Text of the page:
A closer look
Since Rick Perry announced that he is running for president, perhaps more folks will be taking a look at Incendiary: The Willingham Case, a fascinating documentary I reviewed at SXSW last spring. It's a frequently unsettling account of how dubious "science" possibly led to an irreversible miscarriage of justice.
Specifically, the film deals with the case of Cameron Todd Willingham, who was convicted for the 1991 arson murders of his three young children in Corsicana and executed in 2004, despite serious doubts raised about the prosecution's evidence. Perry, the governor of the great state of Texas, doesn't come off too well in the movie. And for good reason, according to Scott Keyes of Think Progress. Keyes writes:
In 2004, Cameron Todd Willingham was executed in Huntsville after being convicted of arson and the murder of his three children. Even after significant evidence emerged showing that arson had not caused the fire (thus exonerating Willingham), Perry refused to grant a stay of execution. Five years after Willingham was executed, a report from a Texas Forensic Science Commission investigator found that the fire could not have been arson. As the commission prepared to hear testimony from the investigator in October 2009, Perry quickly fired and replaced three of its members, forcing an indefinite delay in the hearing.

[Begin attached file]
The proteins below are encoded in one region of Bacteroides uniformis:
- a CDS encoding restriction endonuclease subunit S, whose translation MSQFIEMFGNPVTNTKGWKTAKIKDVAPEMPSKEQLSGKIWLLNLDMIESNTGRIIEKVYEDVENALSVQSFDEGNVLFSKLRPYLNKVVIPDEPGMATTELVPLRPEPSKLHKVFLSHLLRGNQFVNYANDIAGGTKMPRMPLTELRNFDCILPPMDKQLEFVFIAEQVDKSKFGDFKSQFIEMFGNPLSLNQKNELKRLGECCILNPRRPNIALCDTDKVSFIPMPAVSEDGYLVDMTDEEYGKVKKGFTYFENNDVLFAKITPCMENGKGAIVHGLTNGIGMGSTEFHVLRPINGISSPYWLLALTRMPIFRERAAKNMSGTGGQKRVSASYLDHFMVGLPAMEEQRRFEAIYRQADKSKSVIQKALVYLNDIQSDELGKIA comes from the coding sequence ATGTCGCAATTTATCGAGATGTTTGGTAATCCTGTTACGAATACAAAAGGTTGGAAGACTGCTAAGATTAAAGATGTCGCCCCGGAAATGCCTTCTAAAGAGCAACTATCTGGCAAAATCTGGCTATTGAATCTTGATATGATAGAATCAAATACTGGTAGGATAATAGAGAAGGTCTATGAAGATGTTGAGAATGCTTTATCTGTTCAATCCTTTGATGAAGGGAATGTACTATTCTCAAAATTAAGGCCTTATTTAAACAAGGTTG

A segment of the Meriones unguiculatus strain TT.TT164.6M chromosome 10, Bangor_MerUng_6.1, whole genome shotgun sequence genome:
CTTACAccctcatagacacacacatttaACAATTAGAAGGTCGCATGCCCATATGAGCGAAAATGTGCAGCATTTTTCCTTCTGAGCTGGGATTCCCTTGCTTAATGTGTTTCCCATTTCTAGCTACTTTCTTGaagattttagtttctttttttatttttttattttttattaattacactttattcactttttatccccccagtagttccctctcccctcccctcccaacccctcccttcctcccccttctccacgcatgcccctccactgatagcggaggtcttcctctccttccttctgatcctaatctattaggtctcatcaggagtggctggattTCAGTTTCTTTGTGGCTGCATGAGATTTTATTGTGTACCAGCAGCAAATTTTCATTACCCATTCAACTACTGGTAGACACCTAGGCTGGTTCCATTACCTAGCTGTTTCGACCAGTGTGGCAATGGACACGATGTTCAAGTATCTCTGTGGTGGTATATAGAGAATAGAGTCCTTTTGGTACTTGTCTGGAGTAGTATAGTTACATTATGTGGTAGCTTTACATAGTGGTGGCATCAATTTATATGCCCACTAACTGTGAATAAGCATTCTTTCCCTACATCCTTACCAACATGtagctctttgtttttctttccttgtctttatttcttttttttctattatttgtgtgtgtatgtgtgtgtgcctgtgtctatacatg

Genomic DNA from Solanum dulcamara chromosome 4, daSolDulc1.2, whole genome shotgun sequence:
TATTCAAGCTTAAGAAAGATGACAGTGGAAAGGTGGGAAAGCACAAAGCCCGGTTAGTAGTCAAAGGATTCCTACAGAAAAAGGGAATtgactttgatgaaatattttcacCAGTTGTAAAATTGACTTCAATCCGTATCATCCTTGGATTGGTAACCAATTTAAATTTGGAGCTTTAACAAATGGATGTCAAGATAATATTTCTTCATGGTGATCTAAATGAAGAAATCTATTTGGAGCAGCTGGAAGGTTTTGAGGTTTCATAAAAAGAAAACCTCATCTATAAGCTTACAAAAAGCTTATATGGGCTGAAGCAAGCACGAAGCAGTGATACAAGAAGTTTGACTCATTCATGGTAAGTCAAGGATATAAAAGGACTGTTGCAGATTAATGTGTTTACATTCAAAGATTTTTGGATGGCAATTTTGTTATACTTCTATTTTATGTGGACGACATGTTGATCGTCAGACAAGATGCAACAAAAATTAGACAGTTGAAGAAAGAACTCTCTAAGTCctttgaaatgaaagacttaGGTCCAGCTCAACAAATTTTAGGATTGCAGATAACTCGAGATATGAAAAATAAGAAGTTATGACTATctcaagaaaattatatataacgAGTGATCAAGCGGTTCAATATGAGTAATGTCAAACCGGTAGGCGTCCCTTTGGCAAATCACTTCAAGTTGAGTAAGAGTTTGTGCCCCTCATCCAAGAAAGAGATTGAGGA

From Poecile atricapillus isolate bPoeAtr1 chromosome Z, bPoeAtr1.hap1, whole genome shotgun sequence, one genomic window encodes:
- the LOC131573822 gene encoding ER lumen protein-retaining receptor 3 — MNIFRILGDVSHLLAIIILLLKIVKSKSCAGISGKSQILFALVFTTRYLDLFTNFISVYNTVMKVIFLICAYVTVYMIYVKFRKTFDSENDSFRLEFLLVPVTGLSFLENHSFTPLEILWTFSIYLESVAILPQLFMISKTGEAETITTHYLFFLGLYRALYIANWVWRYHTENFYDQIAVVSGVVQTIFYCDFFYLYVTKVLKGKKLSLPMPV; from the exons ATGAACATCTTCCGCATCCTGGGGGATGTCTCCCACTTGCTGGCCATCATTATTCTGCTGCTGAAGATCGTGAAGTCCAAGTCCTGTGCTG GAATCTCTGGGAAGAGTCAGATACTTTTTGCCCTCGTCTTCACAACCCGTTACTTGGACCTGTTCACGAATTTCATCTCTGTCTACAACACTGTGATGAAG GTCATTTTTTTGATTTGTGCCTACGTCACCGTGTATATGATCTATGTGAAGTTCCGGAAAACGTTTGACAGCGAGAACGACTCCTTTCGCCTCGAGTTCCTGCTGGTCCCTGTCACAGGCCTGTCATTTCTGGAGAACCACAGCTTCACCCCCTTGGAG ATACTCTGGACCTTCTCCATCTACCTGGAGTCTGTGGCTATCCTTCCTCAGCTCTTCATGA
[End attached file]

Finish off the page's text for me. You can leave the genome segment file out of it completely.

Critics allege that Perry used his political power to stymie an investigation into the case. But Perry insisted that Willingham's execution was appropriate and that Texas did not execute an innocent man.
"Willingham was a monster. He was a guy who murdered his three children, who tried to beat his wife into an abortion so that he wouldn't have those kids. Person after person has stood up and testified to facts of this case that quite frankly you all aren't covering," Perry told the Associated Press in 2009.
Expect the Willingham case to be one of a host of Perry decisions that get closer examination during the presidential race.